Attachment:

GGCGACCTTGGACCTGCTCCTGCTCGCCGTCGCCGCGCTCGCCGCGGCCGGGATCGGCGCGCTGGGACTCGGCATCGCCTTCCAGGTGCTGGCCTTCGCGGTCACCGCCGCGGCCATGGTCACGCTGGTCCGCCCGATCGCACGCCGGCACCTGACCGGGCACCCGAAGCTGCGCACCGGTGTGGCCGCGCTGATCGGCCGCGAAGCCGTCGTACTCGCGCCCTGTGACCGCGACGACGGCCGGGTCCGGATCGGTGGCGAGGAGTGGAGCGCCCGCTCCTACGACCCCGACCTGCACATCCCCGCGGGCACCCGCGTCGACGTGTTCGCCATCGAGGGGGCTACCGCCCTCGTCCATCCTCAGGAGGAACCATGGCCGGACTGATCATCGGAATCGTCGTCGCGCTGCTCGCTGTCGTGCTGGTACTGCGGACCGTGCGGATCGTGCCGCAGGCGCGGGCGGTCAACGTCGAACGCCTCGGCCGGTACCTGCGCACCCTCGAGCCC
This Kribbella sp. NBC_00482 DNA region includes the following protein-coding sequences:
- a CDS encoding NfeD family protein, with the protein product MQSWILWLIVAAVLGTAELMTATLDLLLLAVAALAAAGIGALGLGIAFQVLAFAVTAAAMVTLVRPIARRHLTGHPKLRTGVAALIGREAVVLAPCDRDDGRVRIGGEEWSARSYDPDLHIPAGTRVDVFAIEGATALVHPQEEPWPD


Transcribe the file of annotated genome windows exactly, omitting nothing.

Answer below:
GGCGACCTTGGACCTGCTCCTGCTCGCCGTCGCCGCGCTCGCCGCGGCCGGGATCGGCGCGCTGGGACTCGGCATCGCCTTCCAGGTGCTGGCCTTCGCGGTCACCGCCGCGGCCATGGTCACGCTGGTCCGCCCGATCGCACGCCGGCACCTGACCGGGCACCCGAAGCTGCGCACCGGTGTGGCCGCGCTGATCGGCCGCGAAGCCGTCGTACTCGCGCCCTGTGACCGCGACGACGGCCGGGTCCGGATCGGTGGCGAGGAGTGGAGCGCCCGCTCCTACGACCCCGACCTGCACATCCCCGCGGGCACCCGCGTCGACGTGTTCGCCATCGAGGGGGCTACCGCCCTCGTCCATCCTCAGGAGGAACCATGGCCGGACTGATCATCGGAATCGTCGTCGCGCTGCTCGCTGTCGTGCTGGTACTGCGGACCGTGCGGATCGTGCCGCAGGCGCGGGCGGTCAACGTCGAACGCCTCGGCCGGTACCTGCGCACCCTCGAGCCC
This Kribbella sp. NBC_00482 DNA region includes the following protein-coding sequences:
- a CDS encoding NfeD family protein, with the protein product MQSWILWLIVAAVLGTAELMTATLDLLLLAVAALAAAGIGALGLGIAFQVLAFAVTAAAMVTLVRPIARRHLTGHPKLRTGVAALIGREAVVLAPCDRDDGRVRIGGEEWSARSYDPDLHIPAGTRVDVFAIEGATALVHPQEEPWPD